RUSSIA’s suburban rail operations are key components of public transport infrastructure serving the country’s largest and most important cities. While well used, investment in the networks has been restricted by government policies which fail to encourage prospective investors to support improvement plans.
The absence of any long-term infrastructure fee subsidy policy, a long-term value-added tax (VAT) collection policy, and the rapid ageing of rolling stock used on these services are the three main issues which have held suburban services back in recent years.
Traditionally the Russian government has subsidised 99% of the infrastructure fee paid by every suburban railway operator to the infrastructure manager, Russian Railways (RZD). However, a long-term government decision on how to allocate these subsidies was not forthcoming, with a decision made annually and repeated year-on-year.
This scenario would leave transport operating companies (TOCs) vulnerable if the government decided to stop subsidising infrastructure. Indeed, TOCs faced the risk of a 100-fold increase in their infrastructure fees, which may account for up to 30% of their total costs, should the government pull or cut back support. The TOCs had a taste of what this could mean in 2015 when for two months infrastructure subsidies were cut from 99% to 75%. With many TOCs suffering from cashflow problems, some services were suspended until the subsidies were restored.
A similar annual approach was taken to the VAT strategy. Russia’s suburban railway services are exempt from VAT on ticket sales. However, TOCs have to pay VAT when paying their suppliers. At the end of the fiscal year, the government would grant the right to retrieve the VAT paid by TOCs to their suppliers, back to TOCs from the federal budget. But again, there was no long-term strategy for this policy.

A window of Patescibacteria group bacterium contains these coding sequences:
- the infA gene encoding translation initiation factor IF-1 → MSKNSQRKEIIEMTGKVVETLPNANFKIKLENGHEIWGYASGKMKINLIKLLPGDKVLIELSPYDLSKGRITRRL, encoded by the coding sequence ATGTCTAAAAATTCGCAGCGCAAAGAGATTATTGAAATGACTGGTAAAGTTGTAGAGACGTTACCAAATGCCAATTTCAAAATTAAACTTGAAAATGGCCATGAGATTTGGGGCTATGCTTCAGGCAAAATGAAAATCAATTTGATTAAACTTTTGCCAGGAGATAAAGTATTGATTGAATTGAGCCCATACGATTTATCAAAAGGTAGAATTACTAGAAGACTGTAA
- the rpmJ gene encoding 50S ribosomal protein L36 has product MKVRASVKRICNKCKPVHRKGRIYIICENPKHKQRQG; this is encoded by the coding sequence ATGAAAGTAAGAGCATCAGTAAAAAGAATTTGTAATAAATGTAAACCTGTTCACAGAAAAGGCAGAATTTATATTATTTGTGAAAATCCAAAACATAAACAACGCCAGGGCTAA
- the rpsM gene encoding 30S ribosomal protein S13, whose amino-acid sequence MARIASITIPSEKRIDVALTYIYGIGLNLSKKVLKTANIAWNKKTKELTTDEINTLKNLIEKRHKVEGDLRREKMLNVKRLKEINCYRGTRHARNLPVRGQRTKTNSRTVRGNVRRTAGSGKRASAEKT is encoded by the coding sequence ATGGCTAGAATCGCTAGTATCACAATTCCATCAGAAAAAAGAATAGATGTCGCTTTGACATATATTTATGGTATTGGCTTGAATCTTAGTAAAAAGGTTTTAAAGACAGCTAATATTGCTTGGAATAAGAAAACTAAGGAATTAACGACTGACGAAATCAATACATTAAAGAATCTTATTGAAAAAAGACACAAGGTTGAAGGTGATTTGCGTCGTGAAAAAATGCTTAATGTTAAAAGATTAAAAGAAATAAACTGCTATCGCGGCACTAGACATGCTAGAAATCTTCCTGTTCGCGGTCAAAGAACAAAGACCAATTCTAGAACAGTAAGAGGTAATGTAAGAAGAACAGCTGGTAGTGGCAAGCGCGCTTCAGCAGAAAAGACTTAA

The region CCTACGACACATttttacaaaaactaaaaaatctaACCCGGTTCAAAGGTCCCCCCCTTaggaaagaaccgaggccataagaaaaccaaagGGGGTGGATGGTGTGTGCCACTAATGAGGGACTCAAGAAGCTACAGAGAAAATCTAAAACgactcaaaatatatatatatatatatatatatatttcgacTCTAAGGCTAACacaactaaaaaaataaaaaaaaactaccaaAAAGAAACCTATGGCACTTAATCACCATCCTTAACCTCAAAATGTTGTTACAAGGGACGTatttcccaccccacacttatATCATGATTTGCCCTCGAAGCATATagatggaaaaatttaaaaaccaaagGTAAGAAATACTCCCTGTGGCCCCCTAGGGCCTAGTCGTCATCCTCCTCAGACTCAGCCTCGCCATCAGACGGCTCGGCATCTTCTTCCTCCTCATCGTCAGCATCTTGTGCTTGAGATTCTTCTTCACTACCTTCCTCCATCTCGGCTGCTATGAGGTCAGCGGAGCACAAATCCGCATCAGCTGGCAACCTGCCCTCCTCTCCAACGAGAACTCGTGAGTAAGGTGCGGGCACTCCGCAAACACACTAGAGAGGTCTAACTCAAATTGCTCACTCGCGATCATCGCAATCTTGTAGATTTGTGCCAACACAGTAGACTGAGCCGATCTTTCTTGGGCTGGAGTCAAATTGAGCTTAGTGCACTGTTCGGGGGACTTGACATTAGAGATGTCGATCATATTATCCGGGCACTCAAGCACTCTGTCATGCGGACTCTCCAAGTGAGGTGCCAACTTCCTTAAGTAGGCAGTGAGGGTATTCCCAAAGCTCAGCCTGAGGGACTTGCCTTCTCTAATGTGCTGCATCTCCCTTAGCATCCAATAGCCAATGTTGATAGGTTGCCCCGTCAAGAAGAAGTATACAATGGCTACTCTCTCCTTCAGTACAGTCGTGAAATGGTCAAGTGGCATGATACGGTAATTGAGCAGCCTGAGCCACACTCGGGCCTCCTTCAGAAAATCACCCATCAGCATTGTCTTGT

This uncertainty also prevents the TOCs from establishing long-term rolling stock investment plans. Following the restructuring of the suburban sector, RZD effectively became the infrastructure manager, with operations provided by the TOCs, many of which are RZD subsidiaries. As a result, RZD no longer included investment in suburban rolling stock in its annual budget, with renewal now an obligation of the TOCs. Yet with the planning horizon defined by annual government decisions, the TOCs were prevented from developing any long-term strategies, calculating potential return on investment, and starting any negotiations with financial institutions to secure sufficient resources to support procurement.
With the procurement issues directly related to the problems with VAT and subsidies, the government focused on developing a long-term policy in these areas. In 2016 two federal laws supporting development of the suburban railway sector were passed, which included a commitment to spend $US 800m annually, an unprecedented level of government financial support.
The first law reaffirms the government’s 99% infrastructure fee subsidy for a period of 15 years, with the government allocating around
$US 620m annually until the end of 2030. The second law affirms the VAT refund right for TOCs for 15 years, equivalent to around $US 180m annually until the end of 2029.
Such long-term financial obligations are unique for Russia. Since they were introduced, the suburban railway sector has been able to break even, which has led to an increase in the attractiveness of prospective investments and greater investor interest in suburban railway TOCs, reflecting the perception that investment carries less risk.